Weight Watchers for Kids: What Are We Really Saying

Today, we have a guest post. When I heard about Weight Watchers coming out with an app for kids (as young as 8!!) I’ll admit it made me cringe. But one mama who is also an educator was speaking loud and clear on her Insta Stories and I wanted her to share her words of wisdom with our readers. Only today when I wrote out the name of the app that I realized the play on words in its naming. Now I’m not cringing–I’m TICKED OFF.

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Why Kurbo Promises Success and Delivers Failure

I clearly remember the first time I felt uncomfortable in my body.  I was in my living room, sitting on an overstuffed burgundy velvet armchair eavesdropping on my older sister and her friend chatting.  I don’t distinctly remember what they were saying but they were discussing their bodies and I remember all of a sudden looking down at my thighs and deciding “ I hate my legs. They’re fat.” I was ten.  For decades, I moved through life with this self created truth embedded in my thoughts.  And unfortunately mine is not an uncommon story.

 

So when Weight Watchers, now rebranded as WW, released a holistic health app called Kurbo, targeted at youth 8-17 years of age, old thoughts and emotions were instantly triggered.  I dove into the site guarded and wary and I came out with many thoughts.

Kurbo’s motto is “Eat healthier, move more, feel great!”.  And its primary goal is to “help kids and teens build healthy habits for life”.  They have structured a food rating system deeming food in traffic light colours. Green, yellow and red foods dictate your diet.  In layman’s terms “good and bad foods”. But the reality is: food is fuel, and comfort, and also largely social.  We get different things at different times from food. Going out with friends for pizza, making your grandma’s chicken noodle soup, eating a balanced breakfast before a big game. When following this light system, we are taking that intuitive balance of food and its many benefits away from children.

Foods are not good nor are they bad. They just are. When we sign up for restrictive programs or weight loss diets (and make no mistake, that is what Kurbo is) our entire world begins to revolve around that one thing whether we actually lose weight or not.  But what research has shown is that 1 out of 4 people who engage in dieting will develop an eating disorder. (Leslie Schilling, MA, RDN) And that number goes up in adolescent girls.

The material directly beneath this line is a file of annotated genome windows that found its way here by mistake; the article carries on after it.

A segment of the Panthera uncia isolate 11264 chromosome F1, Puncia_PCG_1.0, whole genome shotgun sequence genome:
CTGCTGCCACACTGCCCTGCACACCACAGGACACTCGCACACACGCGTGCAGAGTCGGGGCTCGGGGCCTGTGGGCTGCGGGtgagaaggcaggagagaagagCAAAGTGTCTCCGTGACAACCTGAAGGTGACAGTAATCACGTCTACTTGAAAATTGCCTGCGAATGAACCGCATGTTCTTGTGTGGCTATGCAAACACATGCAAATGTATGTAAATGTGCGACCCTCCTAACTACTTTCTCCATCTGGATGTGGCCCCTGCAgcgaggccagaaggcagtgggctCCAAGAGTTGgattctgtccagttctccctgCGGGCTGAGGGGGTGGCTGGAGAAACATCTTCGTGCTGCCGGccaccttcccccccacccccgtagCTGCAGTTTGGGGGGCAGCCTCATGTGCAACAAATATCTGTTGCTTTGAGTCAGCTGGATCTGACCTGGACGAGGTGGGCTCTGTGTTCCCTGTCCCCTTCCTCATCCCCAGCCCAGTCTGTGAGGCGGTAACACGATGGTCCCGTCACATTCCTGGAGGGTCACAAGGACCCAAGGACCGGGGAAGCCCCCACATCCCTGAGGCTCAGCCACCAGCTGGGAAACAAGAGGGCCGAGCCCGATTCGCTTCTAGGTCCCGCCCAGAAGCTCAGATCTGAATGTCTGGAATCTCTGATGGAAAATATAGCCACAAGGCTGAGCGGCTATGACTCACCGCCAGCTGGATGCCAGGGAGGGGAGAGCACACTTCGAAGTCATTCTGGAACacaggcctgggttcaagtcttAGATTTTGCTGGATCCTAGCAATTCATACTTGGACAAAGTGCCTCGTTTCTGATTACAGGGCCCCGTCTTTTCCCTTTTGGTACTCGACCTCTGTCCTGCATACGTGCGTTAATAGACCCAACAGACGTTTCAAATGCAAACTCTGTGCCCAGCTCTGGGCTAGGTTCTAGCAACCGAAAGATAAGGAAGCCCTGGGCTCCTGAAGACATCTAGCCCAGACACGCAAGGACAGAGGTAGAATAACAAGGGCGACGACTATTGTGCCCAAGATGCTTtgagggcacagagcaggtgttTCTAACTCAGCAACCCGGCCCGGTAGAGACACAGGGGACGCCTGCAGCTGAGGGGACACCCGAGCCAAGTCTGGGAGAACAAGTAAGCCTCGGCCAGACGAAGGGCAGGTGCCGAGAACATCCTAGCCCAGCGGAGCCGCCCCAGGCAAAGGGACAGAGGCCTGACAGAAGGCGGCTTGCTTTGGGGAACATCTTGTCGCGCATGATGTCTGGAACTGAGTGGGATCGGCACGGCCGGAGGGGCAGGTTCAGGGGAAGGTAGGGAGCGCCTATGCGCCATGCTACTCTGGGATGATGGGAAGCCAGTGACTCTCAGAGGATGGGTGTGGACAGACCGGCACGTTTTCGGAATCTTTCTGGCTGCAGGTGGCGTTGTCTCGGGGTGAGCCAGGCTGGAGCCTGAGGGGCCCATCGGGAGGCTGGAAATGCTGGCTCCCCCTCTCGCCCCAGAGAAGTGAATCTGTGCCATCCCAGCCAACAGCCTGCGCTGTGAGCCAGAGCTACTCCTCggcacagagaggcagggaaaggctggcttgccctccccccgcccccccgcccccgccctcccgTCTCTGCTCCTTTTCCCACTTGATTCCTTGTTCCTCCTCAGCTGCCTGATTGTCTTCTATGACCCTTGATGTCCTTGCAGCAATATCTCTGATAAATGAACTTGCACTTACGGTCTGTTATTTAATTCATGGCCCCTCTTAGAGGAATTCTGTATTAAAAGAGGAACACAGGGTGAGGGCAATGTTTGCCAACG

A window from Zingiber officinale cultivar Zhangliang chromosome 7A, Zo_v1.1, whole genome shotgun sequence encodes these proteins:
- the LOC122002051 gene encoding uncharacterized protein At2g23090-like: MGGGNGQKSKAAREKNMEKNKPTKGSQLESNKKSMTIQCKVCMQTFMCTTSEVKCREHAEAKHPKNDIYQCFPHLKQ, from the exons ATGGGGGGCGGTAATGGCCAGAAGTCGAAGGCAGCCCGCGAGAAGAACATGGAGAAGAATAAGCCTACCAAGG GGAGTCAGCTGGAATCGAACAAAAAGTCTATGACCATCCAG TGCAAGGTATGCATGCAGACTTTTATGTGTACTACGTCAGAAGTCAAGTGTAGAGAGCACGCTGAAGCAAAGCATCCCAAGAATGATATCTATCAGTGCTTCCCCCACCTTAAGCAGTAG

As parents, we want what is best for our children.  We want them to experience success. That is undeniable and our childrens’ health and wellness is no different.  WW knows that and is using this sentiment to promote their product. If we want our children to feel great and be successful, Kurbo can help them.  And why wouldn’t we want to help our child lessen his BMI or feel more confident after losing 10 lbs?

 

Here is why: Our children, like all human beings, have worth.  And that worth is not attached to a lower BMI score, a before and after shot, or their will power to say “no” to sweet treats.  The problem is, we are celebrating that loss in children.  So if Ella has lost 10 lbs, she is now worthy and a success story.  But what about when she stops losing weight?  (Because guess what. She can’t lose weight forever.)  Is she now a failure?  Is her value or worth that much less?  Is she still celebrated by her parents?  We have now tied in their worth and value with weight loss or fat loss.  And if we as adults have a hard time separating and distinguishing our worth from the numbers on the scale or the size of our jeans, how can we expect a 10 year old to?

 

Children are meant to grow.  And at different rates and times.  That is life.  And as parents, we need to embrace letting them grow.  Lead by example.  Try a new recipe for dinner, order in takeout and resist saying how guilty you feel indulging, go for a hike or bike ride to the park, don’t talk about weight, join a team or try a new class together.  Move through life together as a family, build your relationships strong, and celebrate the amazing growth of your kids.

 

The numbers don’t lie: the average Weight Watchers customer is a five times repeat. Five times people go back to this program to re-lose weight they have regained.  Nothing has been learnt, nothing has been taught.  The only people who win in this scenario is WW.  They have your money. Five times over. This app is not about teaching youth healthy habits.  This app is creating dependence upon their programming for weight loss “success” and customers for life.

 

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Mckenzie Kearns is a mom, wife, educator and founder of True Strength + Conditioning.  Her passion for movement is only rivaled by her passion for food.  She is a certified Pregnancy and Postpartum Athleticism Coach.

 

 

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